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Factions fight

Education | D.C. elite and low-income families speak out about the Obama administration's denial of school vouchers

WASHINGTON-On Wednesday, students, parents, D.C. politicians, and city business leaders stood outside district offices, a block from the White House, looking down Pennsylvania Avenue at the Capitol, protesting the nexus of powers that are ending the city's successful school voucher program after next year.

Congress, in a move supported by many among the district's council and teacher unions, passed a measure in its budget that effectively ended the D.C. Opportunity Scholarship Program after next year. The program provides 1,700 low-income students with scholarships to the schools of their choice. Several of the recipients attend the elite private school Sidwell Friends with Sasha and Malia Obama.

Obama officials said late Wednesday that the president would provide $12 million in next year's budget to keep the current students in school.

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Education Secretary Arne Duncan, while saying the agency plans to help current scholarship recipients stay in their schools after the program ends, cut off funds last month to 200 new students who had been approved for scholarships for the upcoming school year.

That decision affects Latasha Bennett, who has a second-grader attending the private Naylor Road School through the scholarship program. "He gets all A's and two B's," she testified. Her 4-year-old daughter Nia qualifies for a scholarship as a kindergartener next year and was approved, but Bennett later received a retraction letter saying new scholarships wouldn't be awarded. She, however, has no intention of taking the children to two separate schools next year.

"I want her to excel with him," she told me. "Tell them I'm going to fight." She plans to testify before a Senate committee next week.

Fourteen senators, including three Democrats, composed a letter to Secretary Duncan protesting his decision.

"Your actions have effectively ended the program before Congress has had the opportunity to consider reauthorizing it," they wrote.

The gathering was a sea of African-American faces. Nearly all of the scholarship recipients are black or Hispanic, and the vast majority of the parents vote Democratic.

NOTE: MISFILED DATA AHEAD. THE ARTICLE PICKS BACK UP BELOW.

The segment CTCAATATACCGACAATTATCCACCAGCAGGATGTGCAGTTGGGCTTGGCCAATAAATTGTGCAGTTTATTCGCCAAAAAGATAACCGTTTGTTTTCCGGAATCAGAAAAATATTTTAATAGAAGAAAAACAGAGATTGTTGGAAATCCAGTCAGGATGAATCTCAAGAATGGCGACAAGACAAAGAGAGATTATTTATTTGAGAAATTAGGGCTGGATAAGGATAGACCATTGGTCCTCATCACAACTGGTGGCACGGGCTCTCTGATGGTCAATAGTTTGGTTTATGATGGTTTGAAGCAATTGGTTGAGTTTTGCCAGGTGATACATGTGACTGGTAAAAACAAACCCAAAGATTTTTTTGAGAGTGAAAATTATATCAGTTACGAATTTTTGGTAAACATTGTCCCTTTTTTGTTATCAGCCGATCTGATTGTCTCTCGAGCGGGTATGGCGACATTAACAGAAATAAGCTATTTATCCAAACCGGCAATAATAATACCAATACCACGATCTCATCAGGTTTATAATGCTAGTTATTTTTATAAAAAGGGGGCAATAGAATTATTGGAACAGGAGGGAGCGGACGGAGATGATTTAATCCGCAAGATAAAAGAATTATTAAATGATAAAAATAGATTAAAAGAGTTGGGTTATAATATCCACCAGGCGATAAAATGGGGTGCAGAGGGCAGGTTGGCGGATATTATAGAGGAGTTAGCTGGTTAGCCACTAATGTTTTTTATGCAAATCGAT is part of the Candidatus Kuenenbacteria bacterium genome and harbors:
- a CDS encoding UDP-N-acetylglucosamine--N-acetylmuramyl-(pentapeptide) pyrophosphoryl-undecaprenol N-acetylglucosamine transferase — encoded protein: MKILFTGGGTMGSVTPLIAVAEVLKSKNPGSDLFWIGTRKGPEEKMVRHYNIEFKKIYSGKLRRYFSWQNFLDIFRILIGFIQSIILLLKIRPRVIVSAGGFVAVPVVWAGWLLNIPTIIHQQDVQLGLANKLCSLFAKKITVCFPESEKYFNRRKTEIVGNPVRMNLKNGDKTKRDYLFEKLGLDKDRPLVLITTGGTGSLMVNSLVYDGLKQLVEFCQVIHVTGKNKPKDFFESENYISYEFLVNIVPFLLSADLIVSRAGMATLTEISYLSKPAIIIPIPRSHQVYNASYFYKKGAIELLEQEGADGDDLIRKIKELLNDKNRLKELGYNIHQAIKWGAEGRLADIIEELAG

One student at the rally asked her friend, "Where's Obama?" The president was meeting with leaders of Pakistan and Afghanistan. The prominent district residents who did appear included legendary former mayor and now council member Marion Barry, former mayor Anthony Williams, who helped begin the program in 2004, other former and current council members, and platinum R&B artists Mya and Ginuwine.

One politician was conspicuously absent: Mayor Adrian Fenty (who incidentally sends his twin sons to a private school). His office did not return requests for comment.

"He should be supporting whatever best educational option works for district low-income families," said Greg Cork, who directs the Washington Scholarship Fund, the nonprofit organization that administers the program. "This program is working, the reports have proved."

A Department of Education report released in April showed that students in the voucher program are three months ahead of their public school counterparts in reading, and recorded a high level of satisfaction among parents as well. Some have criticized President Obama for promising to do "what works" in regards to vouchers during his campaign while letting the program continue to its demise after the results of the study.

The $14 million program is less than 2 percent of the district's education budget-and the scholarship awards of $7,500 each haven't increased since the program began, while tuition costs have constantly risen.

"You mean to tell me you will give bailouts . . . yet we don't have enough to bail our children out to get a private education? That ain't right," said parent Greg Rhett.

"I'm hopping mad," said Olivia Brown, whose older children have scholarships-but her 4-year-old son Carlos was denied a scholarship for next year.

Others are protesting the hypocrisy of politicians who are seeking to end the program but sending their own children to private schools. Sen. Dick Durbin, D-Ill., led Democratic defense in the Senate against Republican attempts to preserve the program-he sent his children to private schools. Duncan sends his children to the superior public schools in Virginia.

Duncan explained his personal decision to Science magazine: "My family has given up so much so that I could have the opportunity to serve. I didn't want to try to save the country's children and our educational system and jeopardize my own children's education."

A new study by The Heritage Foundation found that 44 percent of senators have sent their children to private schools, three times the national average. Thirty-seven percent of Senate Democrats-who nearly all voted to discontinue the program without further authorization-have sent their children to private schools.


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